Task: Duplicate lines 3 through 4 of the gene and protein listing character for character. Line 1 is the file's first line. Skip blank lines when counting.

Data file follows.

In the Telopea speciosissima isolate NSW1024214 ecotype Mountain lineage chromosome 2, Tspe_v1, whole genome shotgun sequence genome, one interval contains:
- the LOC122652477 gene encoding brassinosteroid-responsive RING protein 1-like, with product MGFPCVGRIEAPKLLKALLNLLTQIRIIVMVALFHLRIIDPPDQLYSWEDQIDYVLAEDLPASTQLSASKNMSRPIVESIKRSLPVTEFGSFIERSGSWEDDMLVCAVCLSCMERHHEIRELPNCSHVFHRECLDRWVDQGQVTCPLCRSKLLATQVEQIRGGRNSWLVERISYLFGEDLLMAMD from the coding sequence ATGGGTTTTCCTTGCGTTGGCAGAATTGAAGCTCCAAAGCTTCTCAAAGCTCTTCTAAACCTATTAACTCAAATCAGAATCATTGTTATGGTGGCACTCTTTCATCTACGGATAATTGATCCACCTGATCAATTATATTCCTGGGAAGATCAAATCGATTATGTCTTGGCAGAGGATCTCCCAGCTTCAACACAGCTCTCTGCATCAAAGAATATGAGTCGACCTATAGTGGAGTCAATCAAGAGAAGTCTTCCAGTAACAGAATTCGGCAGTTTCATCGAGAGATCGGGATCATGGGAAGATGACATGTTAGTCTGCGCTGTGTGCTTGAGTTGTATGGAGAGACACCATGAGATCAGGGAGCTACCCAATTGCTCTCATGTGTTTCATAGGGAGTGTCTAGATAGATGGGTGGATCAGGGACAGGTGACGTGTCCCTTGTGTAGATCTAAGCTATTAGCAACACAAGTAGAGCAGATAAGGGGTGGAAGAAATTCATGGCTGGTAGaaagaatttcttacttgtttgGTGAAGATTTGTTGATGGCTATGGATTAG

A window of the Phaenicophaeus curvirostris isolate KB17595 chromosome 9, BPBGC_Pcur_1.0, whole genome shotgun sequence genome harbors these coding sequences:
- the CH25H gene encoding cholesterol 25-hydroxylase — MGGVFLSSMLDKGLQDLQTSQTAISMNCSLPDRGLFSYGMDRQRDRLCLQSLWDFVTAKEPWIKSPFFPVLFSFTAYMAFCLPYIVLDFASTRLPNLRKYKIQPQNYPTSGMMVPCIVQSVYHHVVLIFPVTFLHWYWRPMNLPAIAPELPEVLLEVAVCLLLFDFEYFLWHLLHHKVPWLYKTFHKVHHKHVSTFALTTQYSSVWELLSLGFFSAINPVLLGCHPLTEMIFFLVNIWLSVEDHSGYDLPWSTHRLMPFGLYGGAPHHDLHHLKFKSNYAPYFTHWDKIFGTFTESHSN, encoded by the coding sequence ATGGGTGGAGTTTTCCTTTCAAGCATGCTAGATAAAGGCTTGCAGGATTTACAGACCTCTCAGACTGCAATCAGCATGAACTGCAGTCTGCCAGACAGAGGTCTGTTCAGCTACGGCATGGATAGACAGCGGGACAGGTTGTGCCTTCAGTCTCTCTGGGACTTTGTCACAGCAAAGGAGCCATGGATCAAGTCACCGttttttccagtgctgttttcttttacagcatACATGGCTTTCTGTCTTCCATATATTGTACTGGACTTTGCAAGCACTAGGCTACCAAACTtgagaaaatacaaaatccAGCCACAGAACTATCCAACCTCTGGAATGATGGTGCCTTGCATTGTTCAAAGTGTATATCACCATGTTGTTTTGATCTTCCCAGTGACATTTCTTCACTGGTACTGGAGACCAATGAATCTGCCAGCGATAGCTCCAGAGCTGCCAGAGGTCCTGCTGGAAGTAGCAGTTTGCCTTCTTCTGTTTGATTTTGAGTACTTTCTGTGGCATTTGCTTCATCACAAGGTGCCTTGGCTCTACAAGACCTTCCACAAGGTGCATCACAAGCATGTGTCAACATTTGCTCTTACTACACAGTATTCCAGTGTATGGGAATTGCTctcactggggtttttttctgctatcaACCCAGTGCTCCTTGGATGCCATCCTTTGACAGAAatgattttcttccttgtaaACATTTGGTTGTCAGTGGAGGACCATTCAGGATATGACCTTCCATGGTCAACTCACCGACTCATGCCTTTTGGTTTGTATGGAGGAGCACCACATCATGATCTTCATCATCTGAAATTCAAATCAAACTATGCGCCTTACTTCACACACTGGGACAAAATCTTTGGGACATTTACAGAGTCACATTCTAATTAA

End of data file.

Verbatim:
A window of the Phaenicophaeus curvirostris isolate KB17595 chromosome 9, BPBGC_Pcur_1.0, whole genome shotgun sequence genome harbors these coding sequences:
- the CH25H gene encoding cholesterol 25-hydroxylase — MGGVFLSSMLDKGLQDLQTSQTAISMNCSLPDRGLFSYGMDRQRDRLCLQSLWDFVTAKEPWIKSPFFPVLFSFTAYMAFCLPYIVLDFASTRLPNLRKYKIQPQNYPTSGMMVPCIVQSVYHHVVLIFPVTFLHWYWRPMNLPAIAPELPEVLLEVAVCLLLFDFEYFLWHLLHHKVPWLYKTFHKVHHKHVSTFALTTQYSSVWELLSLGFFSAINPVLLGCHPLTEMIFFLVNIWLSVEDHSGYDLPWSTHRLMPFGLYGGAPHHDLHHLKFKSNYAPYFTHWDKIFGTFTESHSN, encoded by the coding sequence ATGGGTGGAGTTTTCCTTTCAAGCATGCTAGATAAAGGCTTGCAGGATTTACAGACCTCTCAGACTGCAATCAGCATGAACTGCAGTCTGCCAGACAGAGGTCTGTTCAGCTACGGCATGGATAGACAGCGGGACAGGTTGTGCCTTCAGTCTCTCTGGGACTTTGTCACAGCAAAGGAGCCATGGATCAAGTCACCGttttttccagtgctgttttcttttacagcatACATGGCTTTCTGTCTTCCATATATTGTACTGGACTTTGCAAGCACTAGGCTACCAAACTtgagaaaatacaaaatccAGCCACAGAACTATCCAACCTCTGGAATGATGGTGCCTTGCATTGTTCAAAGTGTATATCACCATGTTGTTTTGATCTTCCCAGTGACATTTCTTCACTGGTACTGGAGACCAATGAATCTGCCAGCGATAGCTCCAGAGCTGCCAGAGGTCCTGCTGGAAGTAGCAGTTTGCCTTCTTCTGTTTGATTTTGAGTACTTTCTGTGGCATTTGCTTCATCACAAGGTGCCTTGGCTCTACAAGACCTTCCACAAGGTGCATCACAAGCATGTGTCAACATTTGCTCTTACTACACAGTATTCCAGTGTATGGGAATTGCTctcactggggtttttttctgctatcaACCCAGTGCTCCTTGGATGCCATCCTTTGACAGAAatgattttcttccttgtaaACATTTGGTTGTCAGTGGAGGACCATTCAGGATATGACCTTCCATGGTCAACTCACCGACTCATGCCTTTTGGTTTGTATGGAGGAGCACCACATCATGATCTTCATCATCTGAAATTCAAATCAAACTATGCGCCTTACTTCACACACTGGGACAAAATCTTTGGGACATTTACAGAGTCACATTCTAATTAA